The adjustment probably for Jaylon will be to get used to the speed. The tempo of play, as it relates to, guys on the defensive side of the ball, defense fronts and the linebackers in that front seven. That’ll take some adjustments, but he certainly has the skill set to compete and compete very effectively. He uses his hands very well; it’s really good lower body strength. His flexibility is exceptional.
The one thing that stands out about Jaylon and his career, his entire career here at Western Michigan, I can’t remember him ever missing a rep. I can’t remember him ever missing a practice or not even a rep in a game or a practice because of injury or anything related to that. His durability is exceptional. I hope with good fortune that continues to be the case as he pursues his career at the NFL level.
But I’m excited for him. I just really feel like he is one of the finest talents I’ve had the ability to coach over an extended period of time, and I just get a feeling that he’s a guy that is gonna play in that league for a while.
Q: What are some of the strengths of Jaylon’s game that he will be able to use as a foundation at the NFL level?
Kenney: The thing you’ll be most impressed with when you get an opportunity to see him on the field is his ability to move. That is a key component to being successful on the offensive line. You got to have the ability to change direction, you got to have the ability and flexibility, and like drag people, you know, literally move a man against this will, that is the world we live in. He plays with a really good pad level, uses his hands, as I said earlier, perfectly. It’s a leverage game, and with his flexibility and his bend, he maximizes his ability to leverage a defender. That’s a real strength of his.
Q: How do you think Jaylon will fit in coach Shanahan’s outside zone scheme?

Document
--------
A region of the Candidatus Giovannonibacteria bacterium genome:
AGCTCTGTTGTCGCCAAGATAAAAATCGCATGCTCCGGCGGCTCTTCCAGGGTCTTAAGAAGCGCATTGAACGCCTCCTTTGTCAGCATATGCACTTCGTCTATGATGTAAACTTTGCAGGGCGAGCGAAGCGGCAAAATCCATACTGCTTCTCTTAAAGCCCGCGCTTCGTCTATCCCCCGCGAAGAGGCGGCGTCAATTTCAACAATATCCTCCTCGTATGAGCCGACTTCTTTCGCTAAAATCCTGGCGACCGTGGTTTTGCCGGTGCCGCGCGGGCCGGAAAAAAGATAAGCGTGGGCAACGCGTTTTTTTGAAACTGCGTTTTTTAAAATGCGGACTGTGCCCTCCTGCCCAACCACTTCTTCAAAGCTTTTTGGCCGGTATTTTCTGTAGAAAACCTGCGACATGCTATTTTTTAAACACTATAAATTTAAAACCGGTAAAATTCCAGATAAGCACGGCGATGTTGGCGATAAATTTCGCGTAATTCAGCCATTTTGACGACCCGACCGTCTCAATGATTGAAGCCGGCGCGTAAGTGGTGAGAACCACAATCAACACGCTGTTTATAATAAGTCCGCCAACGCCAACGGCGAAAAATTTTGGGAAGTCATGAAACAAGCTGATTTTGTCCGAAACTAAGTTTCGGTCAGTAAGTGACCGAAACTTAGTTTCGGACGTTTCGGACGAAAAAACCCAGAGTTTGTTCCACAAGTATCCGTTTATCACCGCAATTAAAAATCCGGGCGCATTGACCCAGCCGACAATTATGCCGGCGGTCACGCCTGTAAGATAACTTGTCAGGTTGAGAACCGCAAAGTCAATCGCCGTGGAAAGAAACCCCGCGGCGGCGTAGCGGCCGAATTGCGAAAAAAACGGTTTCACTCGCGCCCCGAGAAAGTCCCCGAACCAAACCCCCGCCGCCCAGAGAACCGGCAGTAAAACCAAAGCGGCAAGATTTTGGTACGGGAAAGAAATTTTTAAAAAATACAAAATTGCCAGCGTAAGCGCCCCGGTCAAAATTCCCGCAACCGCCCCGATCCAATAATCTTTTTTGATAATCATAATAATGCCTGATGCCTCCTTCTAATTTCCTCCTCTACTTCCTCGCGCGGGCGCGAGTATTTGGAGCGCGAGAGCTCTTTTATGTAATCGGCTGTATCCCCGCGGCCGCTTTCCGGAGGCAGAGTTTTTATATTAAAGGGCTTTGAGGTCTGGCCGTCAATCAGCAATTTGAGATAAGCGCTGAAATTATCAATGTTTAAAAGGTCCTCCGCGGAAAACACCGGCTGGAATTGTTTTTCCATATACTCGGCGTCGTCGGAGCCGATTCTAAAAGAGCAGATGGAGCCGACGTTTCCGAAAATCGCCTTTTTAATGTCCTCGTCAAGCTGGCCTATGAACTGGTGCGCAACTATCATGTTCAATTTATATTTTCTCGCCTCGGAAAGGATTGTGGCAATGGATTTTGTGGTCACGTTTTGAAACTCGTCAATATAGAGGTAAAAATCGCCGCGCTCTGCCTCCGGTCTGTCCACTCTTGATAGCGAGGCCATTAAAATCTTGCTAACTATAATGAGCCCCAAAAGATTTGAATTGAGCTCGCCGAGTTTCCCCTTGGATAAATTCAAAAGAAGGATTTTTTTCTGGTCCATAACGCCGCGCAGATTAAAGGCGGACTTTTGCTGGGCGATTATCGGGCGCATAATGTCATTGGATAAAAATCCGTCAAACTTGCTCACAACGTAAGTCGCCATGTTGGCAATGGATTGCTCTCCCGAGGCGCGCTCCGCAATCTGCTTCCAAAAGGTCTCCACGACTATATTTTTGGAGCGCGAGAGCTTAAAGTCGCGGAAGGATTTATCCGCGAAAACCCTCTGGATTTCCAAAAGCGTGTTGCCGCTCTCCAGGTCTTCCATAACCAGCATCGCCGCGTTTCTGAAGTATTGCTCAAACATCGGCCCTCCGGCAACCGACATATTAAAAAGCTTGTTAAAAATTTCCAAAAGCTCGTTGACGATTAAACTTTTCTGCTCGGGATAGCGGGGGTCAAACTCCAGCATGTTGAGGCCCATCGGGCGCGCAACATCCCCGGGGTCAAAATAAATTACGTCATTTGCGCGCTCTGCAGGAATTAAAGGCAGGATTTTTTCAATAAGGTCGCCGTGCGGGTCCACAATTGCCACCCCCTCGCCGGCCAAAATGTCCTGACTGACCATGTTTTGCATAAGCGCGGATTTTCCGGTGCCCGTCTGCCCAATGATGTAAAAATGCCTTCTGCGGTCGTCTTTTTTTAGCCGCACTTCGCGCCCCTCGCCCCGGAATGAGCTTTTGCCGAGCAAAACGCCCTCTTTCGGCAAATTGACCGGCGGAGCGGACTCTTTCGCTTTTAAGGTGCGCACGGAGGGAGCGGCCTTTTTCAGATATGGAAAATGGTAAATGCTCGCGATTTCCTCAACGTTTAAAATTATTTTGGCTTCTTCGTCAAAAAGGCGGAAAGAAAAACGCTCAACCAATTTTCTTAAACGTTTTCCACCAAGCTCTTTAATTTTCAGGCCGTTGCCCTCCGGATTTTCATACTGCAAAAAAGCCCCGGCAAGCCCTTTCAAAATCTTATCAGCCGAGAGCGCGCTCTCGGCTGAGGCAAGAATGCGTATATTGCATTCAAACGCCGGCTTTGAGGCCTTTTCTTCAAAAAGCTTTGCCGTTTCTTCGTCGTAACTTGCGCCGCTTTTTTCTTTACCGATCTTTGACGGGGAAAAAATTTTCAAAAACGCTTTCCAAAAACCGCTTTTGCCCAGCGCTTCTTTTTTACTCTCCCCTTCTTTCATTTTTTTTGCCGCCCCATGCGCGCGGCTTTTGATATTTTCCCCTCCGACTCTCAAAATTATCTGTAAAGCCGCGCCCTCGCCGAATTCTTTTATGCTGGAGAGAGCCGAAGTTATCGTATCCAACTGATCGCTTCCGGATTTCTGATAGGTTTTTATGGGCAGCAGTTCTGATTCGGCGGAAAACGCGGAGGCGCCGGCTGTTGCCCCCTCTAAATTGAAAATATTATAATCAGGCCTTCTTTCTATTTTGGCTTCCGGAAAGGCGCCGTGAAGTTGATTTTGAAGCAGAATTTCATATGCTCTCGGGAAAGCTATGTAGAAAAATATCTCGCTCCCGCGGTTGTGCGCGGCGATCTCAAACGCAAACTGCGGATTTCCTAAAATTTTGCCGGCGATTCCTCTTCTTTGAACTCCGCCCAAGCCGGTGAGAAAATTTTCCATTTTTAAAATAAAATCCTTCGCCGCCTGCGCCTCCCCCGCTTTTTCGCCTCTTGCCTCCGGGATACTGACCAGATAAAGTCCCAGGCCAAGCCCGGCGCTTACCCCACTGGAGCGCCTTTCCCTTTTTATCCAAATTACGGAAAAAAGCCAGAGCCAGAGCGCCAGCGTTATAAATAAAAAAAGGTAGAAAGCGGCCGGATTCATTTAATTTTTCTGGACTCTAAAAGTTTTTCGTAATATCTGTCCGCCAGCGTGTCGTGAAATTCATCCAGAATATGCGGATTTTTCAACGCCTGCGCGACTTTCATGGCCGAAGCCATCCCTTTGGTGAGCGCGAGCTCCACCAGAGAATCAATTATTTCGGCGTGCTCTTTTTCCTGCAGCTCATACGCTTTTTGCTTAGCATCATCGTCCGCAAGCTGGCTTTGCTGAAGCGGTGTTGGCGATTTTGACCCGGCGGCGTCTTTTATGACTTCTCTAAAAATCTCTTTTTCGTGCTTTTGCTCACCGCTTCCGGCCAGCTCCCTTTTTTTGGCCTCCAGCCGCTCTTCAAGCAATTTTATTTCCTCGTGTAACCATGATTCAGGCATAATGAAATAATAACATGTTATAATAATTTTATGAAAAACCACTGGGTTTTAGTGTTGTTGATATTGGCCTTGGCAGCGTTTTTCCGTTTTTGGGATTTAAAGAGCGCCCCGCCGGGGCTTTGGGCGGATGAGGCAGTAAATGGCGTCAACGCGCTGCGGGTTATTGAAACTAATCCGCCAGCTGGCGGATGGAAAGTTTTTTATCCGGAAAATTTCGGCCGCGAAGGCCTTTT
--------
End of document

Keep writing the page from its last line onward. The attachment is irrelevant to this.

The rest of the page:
Kenney: The one thing that has great carryover for him is that here at Western, we’re primarily a zone team. That’s what he’s been really maximizing in over the course of his career here,
He has a good fundamental understanding of the skill sets involved and competing in that environment and that run scheme. Just watching the 49ers over the years under Shanahan, I think they run the ball very, very well. The line is a really athletic group of guys, and I see Jaylon kind of fit into that mold. He fits what they do, that’s why I think they did a really, really good job of evaluating him.
Q: What kind of person is Jaylon off the field?
Kenney: Just one of the most unselfish, exceptional teammates that I’ve been around. He’s just got outstanding character. He gives to the community here in Kalamazoo, gives to his teammates. He’s got strong leadership ability. He’s kind of the guy that, if you put a wish list together in terms of what you’d want a guy to be, then he’s it. He makes you very, very proud of the way he conducts himself, both on and off the field. He’s a guy that has outstanding leadership abilities.
His character is absolutely exceptional. He comes from a great family. As I say, he’s been just one of our most exceptional contributors to this program, and I see him doing more of the same as he advances his career at the NFL level.
Moore will join the rest of the 49ers’ incoming class for rookie camp in Santa Clara on. Friday.